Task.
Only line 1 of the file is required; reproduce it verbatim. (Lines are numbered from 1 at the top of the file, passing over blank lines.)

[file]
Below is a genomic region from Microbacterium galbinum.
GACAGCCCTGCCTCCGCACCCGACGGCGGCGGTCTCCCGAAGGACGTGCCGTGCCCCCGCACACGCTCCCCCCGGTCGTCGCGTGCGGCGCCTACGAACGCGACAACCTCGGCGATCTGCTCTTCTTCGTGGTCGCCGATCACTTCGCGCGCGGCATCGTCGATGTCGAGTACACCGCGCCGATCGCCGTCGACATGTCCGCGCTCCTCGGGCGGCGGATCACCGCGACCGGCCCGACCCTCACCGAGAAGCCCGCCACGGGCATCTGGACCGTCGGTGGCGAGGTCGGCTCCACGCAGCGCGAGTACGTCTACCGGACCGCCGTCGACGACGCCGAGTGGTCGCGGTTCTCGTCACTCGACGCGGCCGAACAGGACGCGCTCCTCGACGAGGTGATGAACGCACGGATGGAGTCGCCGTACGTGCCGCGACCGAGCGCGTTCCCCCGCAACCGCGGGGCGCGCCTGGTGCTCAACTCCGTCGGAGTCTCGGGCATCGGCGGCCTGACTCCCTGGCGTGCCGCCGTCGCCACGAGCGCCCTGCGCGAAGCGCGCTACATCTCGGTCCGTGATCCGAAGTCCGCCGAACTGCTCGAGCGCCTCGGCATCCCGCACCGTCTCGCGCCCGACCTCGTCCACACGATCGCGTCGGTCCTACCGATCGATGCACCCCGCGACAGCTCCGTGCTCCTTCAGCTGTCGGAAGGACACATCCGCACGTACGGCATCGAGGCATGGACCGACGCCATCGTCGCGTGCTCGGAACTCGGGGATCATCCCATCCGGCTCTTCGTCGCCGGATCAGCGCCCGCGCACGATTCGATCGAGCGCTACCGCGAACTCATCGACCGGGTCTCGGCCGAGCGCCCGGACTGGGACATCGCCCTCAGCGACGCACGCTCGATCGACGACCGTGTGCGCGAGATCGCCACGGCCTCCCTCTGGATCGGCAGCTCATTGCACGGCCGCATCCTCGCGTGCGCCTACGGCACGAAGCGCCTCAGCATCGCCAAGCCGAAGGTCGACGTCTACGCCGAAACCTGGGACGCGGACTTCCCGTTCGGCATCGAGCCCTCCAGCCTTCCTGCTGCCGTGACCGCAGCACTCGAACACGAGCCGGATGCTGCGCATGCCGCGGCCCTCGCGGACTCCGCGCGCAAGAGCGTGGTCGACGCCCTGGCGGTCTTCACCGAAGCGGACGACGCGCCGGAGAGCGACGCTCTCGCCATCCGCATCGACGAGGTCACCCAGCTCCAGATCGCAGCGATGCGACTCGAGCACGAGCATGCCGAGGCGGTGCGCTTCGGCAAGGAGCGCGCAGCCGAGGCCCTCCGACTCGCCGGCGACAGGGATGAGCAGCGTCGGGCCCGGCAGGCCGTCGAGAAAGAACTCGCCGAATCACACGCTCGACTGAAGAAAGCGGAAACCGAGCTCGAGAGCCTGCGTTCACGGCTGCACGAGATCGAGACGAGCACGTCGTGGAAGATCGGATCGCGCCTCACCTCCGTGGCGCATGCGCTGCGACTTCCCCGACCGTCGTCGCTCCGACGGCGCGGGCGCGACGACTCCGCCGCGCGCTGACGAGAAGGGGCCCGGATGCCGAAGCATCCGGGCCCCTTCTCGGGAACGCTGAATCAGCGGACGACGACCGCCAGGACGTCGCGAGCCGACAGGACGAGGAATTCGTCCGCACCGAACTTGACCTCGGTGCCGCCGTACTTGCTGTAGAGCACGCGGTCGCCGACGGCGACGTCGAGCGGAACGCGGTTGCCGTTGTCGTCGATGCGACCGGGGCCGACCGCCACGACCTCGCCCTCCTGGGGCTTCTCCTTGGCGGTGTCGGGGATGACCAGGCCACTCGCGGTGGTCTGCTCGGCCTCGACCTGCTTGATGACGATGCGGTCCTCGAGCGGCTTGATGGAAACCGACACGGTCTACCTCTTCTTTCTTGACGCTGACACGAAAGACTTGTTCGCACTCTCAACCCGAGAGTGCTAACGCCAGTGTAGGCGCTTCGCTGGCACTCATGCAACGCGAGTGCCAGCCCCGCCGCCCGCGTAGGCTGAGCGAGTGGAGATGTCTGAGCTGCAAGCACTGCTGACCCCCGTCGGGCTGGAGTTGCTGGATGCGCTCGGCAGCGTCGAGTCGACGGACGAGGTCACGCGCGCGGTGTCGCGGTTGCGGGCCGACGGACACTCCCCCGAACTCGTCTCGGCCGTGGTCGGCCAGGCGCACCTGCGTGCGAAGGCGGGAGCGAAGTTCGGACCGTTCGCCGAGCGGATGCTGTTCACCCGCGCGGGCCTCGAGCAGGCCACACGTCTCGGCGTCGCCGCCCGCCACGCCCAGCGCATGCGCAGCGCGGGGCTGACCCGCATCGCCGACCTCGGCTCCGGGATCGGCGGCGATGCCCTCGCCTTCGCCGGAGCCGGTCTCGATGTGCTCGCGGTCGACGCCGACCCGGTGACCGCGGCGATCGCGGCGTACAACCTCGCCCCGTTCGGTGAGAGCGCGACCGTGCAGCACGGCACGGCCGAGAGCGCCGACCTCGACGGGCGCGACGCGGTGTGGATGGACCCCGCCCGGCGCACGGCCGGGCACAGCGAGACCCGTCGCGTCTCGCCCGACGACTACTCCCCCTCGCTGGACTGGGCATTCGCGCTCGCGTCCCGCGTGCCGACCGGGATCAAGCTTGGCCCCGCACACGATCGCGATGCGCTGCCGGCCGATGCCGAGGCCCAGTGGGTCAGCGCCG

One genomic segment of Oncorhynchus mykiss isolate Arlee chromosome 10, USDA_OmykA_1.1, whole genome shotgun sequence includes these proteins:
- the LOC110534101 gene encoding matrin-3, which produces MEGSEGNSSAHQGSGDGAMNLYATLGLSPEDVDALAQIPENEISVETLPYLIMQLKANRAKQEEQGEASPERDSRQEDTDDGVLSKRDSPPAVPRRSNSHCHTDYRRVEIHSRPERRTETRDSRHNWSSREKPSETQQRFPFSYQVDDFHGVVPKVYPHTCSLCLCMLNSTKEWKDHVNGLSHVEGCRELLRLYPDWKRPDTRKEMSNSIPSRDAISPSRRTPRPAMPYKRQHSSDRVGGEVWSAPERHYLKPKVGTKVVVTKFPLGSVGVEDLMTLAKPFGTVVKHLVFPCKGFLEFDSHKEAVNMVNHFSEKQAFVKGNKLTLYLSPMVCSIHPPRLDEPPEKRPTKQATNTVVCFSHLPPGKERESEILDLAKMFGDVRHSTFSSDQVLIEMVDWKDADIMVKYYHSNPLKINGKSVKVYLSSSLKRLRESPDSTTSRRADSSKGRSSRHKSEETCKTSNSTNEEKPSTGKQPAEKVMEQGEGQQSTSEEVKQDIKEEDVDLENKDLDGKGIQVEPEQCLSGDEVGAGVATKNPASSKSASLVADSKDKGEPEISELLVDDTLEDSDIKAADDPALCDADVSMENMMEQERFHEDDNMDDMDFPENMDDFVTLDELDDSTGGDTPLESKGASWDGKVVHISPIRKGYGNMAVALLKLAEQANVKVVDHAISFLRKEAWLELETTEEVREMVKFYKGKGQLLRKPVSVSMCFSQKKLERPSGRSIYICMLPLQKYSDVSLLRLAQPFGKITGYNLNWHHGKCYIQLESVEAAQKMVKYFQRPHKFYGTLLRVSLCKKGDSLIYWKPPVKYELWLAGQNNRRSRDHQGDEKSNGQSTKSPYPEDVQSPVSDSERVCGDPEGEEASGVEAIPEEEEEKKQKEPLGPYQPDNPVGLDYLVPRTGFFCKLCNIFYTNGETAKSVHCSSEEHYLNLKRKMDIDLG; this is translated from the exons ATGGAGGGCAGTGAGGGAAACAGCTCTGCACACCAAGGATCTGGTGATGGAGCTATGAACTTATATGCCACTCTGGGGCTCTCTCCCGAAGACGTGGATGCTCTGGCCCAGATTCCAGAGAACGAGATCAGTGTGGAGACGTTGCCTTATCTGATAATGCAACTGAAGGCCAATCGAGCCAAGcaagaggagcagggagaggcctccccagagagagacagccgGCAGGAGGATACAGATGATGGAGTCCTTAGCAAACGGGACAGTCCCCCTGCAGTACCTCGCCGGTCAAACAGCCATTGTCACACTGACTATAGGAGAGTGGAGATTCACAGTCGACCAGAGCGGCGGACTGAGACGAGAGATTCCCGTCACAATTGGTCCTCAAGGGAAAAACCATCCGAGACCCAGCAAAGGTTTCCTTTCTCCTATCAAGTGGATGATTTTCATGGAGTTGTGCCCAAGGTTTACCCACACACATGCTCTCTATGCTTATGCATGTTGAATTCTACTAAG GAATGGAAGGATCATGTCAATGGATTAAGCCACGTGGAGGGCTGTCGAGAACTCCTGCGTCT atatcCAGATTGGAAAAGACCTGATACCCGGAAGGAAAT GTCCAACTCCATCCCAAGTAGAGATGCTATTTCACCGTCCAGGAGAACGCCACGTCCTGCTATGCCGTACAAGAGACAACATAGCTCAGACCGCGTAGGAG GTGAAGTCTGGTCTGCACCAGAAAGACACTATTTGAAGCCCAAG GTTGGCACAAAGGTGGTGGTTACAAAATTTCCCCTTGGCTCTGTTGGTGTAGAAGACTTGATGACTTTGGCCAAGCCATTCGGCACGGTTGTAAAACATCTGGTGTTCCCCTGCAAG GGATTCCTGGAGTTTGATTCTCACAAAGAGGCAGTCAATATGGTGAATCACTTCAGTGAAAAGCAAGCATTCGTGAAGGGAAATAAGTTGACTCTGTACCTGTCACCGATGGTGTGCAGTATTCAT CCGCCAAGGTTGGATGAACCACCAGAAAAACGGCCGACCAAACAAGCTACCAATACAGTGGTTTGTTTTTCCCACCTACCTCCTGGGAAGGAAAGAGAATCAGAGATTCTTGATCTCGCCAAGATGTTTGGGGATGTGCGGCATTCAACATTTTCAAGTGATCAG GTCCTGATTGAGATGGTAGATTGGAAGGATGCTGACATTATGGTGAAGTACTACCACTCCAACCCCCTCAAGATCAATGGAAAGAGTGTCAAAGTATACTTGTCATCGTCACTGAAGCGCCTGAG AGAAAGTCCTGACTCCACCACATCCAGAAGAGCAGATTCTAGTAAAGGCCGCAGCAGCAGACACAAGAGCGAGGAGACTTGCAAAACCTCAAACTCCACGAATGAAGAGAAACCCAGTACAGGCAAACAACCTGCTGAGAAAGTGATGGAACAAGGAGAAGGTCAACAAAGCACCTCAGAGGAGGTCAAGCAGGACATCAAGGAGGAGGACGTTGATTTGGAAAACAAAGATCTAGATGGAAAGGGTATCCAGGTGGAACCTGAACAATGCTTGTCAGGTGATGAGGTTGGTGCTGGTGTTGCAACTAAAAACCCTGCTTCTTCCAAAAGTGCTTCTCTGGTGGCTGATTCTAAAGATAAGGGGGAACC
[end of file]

Below is a genomic region from Microbacterium galbinum.